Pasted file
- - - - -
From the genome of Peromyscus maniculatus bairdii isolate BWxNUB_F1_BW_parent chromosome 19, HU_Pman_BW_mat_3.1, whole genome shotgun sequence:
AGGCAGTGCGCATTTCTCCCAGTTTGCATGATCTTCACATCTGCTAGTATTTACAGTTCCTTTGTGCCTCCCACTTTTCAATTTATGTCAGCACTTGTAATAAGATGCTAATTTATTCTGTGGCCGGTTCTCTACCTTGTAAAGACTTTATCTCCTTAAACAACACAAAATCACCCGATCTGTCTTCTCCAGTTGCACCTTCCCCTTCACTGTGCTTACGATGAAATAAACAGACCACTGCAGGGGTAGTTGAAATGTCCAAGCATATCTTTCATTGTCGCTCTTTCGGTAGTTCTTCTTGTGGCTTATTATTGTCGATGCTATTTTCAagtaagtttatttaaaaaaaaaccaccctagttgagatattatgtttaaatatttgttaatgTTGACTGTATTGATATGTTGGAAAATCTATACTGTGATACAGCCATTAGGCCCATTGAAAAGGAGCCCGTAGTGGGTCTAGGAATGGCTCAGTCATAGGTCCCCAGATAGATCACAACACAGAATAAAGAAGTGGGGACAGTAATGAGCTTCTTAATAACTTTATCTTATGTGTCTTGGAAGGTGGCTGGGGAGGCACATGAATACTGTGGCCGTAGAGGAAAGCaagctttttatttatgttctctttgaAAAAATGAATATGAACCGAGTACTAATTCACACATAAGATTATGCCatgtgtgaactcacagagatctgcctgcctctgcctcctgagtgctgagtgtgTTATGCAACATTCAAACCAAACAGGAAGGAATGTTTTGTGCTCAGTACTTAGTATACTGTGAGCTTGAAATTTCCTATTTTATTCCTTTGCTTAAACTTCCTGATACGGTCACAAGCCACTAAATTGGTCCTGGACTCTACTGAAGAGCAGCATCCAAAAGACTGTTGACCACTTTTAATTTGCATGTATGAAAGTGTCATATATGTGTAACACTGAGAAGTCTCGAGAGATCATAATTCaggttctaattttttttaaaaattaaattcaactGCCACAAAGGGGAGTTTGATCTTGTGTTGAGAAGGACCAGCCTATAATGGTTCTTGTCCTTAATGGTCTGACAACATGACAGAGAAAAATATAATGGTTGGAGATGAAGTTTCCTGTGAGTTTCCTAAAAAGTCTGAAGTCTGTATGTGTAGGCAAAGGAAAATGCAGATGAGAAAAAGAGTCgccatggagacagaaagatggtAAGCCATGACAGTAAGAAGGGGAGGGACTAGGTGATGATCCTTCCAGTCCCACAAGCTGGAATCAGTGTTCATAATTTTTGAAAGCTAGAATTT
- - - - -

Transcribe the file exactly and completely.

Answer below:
From the genome of Peromyscus maniculatus bairdii isolate BWxNUB_F1_BW_parent chromosome 19, HU_Pman_BW_mat_3.1, whole genome shotgun sequence:
AGGCAGTGCGCATTTCTCCCAGTTTGCATGATCTTCACATCTGCTAGTATTTACAGTTCCTTTGTGCCTCCCACTTTTCAATTTATGTCAGCACTTGTAATAAGATGCTAATTTATTCTGTGGCCGGTTCTCTACCTTGTAAAGACTTTATCTCCTTAAACAACACAAAATCACCCGATCTGTCTTCTCCAGTTGCACCTTCCCCTTCACTGTGCTTACGATGAAATAAACAGACCACTGCAGGGGTAGTTGAAATGTCCAAGCATATCTTTCATTGTCGCTCTTTCGGTAGTTCTTCTTGTGGCTTATTATTGTCGATGCTATTTTCAagtaagtttatttaaaaaaaaaccaccctagttgagatattatgtttaaatatttgttaatgTTGACTGTATTGATATGTTGGAAAATCTATACTGTGATACAGCCATTAGGCCCATTGAAAAGGAGCCCGTAGTGGGTCTAGGAATGGCTCAGTCATAGGTCCCCAGATAGATCACAACACAGAATAAAGAAGTGGGGACAGTAATGAGCTTCTTAATAACTTTATCTTATGTGTCTTGGAAGGTGGCTGGGGAGGCACATGAATACTGTGGCCGTAGAGGAAAGCaagctttttatttatgttctctttgaAAAAATGAATATGAACCGAGTACTAATTCACACATAAGATTATGCCatgtgtgaactcacagagatctgcctgcctctgcctcctgagtgctgagtgtgTTATGCAACATTCAAACCAAACAGGAAGGAATGTTTTGTGCTCAGTACTTAGTATACTGTGAGCTTGAAATTTCCTATTTTATTCCTTTGCTTAAACTTCCTGATACGGTCACAAGCCACTAAATTGGTCCTGGACTCTACTGAAGAGCAGCATCCAAAAGACTGTTGACCACTTTTAATTTGCATGTATGAAAGTGTCATATATGTGTAACACTGAGAAGTCTCGAGAGATCATAATTCaggttctaattttttttaaaaattaaattcaactGCCACAAAGGGGAGTTTGATCTTGTGTTGAGAAGGACCAGCCTATAATGGTTCTTGTCCTTAATGGTCTGACAACATGACAGAGAAAAATATAATGGTTGGAGATGAAGTTTCCTGTGAGTTTCCTAAAAAGTCTGAAGTCTGTATGTGTAGGCAAAGGAAAATGCAGATGAGAAAAAGAGTCgccatggagacagaaagatggtAAGCCATGACAGTAAGAAGGGGAGGGACTAGGTGATGATCCTTCCAGTCCCACAAGCTGGAATCAGTGTTCATAATTTTTGAAAGCTAGAATTT